Imperialism and the Diffusion of Development'
I am acutely conscious of the great honour that has been bestowed on me in asking me to deliver the Ansari Memorial Lecture this year at the Jamia Millia Islamia. It is an honour as much because of the person being commemorated as because of the list of distinguished speakers who have preceded me in commemorating him. Dr.Ansari was a remarkable figure of the National Movement, whose qualities of head and heart have been brought to light recently through the labours of Professor Mushirul Hasan of this university. These lectures instituted in his memory have, through the care of the organisers, been able to draw some of the finest minds and have deserevedly become an important event in the academic calendar of Delhi. I recall attending one Ansari Memorial lecture, delivered by Professor Irfan Habib and presided over by Professor Nurul Hasan, which was a source of great pleasure and profit for me.
The topic I have chosen today has to do with a basic divide in development economics. On the one side are those who argue that the fetters on the development of the third world come from its integration into the world capitalist system. This does not mean that the internal structures of these economies play no role in arresting their development, but these structures, even though inherited from the past, are so enmeshed into their links with world capitalism, i.e. the internal and external constraints upon their development are so inextricably dialectically related, that distinguishing between them is pointless. Underpinning this totality, shaping this overall dialectic, however, is their link with world capitalism which is the decisive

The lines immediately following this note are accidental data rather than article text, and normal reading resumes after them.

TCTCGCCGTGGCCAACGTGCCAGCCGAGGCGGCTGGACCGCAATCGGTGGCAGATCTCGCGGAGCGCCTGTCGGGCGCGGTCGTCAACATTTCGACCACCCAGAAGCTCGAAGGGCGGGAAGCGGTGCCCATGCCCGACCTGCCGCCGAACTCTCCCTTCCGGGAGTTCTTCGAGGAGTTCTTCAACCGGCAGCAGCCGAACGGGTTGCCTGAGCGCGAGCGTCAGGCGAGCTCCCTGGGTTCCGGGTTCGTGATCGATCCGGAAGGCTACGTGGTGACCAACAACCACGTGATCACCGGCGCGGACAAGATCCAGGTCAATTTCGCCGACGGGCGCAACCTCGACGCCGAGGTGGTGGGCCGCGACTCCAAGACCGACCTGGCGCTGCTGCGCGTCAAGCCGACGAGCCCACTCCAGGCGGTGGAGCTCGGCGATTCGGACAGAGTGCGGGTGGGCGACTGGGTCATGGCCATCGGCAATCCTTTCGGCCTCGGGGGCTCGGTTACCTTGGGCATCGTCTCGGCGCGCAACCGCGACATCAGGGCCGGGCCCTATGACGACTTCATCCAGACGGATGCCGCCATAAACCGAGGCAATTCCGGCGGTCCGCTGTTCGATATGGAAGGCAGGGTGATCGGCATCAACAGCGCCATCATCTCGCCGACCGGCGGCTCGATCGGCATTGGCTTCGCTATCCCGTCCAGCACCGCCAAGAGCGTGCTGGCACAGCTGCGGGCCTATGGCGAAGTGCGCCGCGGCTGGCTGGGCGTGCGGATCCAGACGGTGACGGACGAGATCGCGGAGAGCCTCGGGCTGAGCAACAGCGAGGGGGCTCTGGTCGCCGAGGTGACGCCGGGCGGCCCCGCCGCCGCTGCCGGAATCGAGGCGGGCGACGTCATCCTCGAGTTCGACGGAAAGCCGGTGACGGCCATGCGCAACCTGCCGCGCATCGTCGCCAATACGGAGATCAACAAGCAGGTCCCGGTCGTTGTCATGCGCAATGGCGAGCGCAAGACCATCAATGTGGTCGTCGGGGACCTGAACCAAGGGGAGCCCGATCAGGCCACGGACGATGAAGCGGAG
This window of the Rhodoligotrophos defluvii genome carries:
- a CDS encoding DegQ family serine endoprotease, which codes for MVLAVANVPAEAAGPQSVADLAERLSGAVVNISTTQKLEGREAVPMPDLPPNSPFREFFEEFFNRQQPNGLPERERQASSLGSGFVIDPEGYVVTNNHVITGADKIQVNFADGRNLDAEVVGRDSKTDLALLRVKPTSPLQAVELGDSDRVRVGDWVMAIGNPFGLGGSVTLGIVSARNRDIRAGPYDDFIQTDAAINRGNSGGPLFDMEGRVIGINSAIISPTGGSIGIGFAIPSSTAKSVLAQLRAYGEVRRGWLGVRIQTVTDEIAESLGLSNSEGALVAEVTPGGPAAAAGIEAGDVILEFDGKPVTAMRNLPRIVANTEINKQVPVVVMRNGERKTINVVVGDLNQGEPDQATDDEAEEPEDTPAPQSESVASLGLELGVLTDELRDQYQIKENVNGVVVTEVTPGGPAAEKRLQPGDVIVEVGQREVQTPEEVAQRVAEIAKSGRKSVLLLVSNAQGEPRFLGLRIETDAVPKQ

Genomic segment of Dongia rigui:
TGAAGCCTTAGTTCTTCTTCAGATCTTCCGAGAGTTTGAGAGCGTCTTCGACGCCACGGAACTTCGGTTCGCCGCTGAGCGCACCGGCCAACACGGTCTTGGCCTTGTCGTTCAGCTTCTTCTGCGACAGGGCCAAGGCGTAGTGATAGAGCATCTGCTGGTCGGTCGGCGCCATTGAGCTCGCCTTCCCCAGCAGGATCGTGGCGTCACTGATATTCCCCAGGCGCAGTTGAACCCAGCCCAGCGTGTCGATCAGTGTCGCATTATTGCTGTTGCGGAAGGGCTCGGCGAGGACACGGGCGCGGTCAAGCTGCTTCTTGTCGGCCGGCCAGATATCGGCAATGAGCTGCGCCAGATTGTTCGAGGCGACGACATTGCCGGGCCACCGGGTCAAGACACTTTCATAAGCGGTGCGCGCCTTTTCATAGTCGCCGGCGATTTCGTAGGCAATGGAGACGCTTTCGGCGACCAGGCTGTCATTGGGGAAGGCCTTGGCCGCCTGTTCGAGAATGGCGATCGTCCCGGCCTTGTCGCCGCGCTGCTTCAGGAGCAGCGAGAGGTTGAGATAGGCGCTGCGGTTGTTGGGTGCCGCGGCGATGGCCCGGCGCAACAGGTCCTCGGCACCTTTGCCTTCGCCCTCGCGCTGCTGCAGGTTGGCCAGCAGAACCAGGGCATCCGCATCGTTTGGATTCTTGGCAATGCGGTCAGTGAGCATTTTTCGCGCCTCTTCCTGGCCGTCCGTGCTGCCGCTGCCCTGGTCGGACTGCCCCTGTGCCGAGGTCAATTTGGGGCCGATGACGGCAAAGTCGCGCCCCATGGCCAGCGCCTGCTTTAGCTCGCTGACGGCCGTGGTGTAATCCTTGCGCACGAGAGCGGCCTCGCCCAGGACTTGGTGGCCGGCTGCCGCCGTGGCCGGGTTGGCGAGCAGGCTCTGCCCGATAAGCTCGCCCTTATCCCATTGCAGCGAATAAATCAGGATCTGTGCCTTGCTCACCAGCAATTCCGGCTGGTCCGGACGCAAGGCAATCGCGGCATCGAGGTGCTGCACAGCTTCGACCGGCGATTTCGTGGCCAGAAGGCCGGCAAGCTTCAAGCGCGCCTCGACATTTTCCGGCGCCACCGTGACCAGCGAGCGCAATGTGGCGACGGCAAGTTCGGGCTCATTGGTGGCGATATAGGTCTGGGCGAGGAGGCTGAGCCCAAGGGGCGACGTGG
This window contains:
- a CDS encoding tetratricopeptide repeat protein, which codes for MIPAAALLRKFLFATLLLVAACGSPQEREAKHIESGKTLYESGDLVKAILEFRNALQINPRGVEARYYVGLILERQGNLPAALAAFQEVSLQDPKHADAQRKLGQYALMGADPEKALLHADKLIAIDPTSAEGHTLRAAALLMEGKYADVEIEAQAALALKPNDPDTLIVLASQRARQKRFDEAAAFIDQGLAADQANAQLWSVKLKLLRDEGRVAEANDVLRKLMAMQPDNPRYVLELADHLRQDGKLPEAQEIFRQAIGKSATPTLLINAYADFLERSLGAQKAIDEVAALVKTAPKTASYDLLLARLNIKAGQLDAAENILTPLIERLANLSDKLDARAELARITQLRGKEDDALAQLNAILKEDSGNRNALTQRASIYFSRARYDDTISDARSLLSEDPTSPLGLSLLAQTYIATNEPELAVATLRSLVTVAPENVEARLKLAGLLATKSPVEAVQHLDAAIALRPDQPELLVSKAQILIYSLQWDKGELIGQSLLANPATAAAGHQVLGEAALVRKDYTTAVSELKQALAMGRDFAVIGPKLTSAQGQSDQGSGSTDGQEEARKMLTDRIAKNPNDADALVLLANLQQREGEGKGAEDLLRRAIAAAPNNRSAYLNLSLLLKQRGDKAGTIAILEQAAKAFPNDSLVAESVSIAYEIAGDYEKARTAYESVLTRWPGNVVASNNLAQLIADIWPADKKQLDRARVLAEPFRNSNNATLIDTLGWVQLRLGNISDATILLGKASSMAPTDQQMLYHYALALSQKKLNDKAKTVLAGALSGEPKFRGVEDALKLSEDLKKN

* Centre for Economic Studies and Planning, Jawaharlal Nehru University, New Delhi
**Ansari Memorial Lecture, Jamia Millia Islamia, New Delhi
Social Scientist, Vol. 29, Nos. 3 - 4, March - April 2001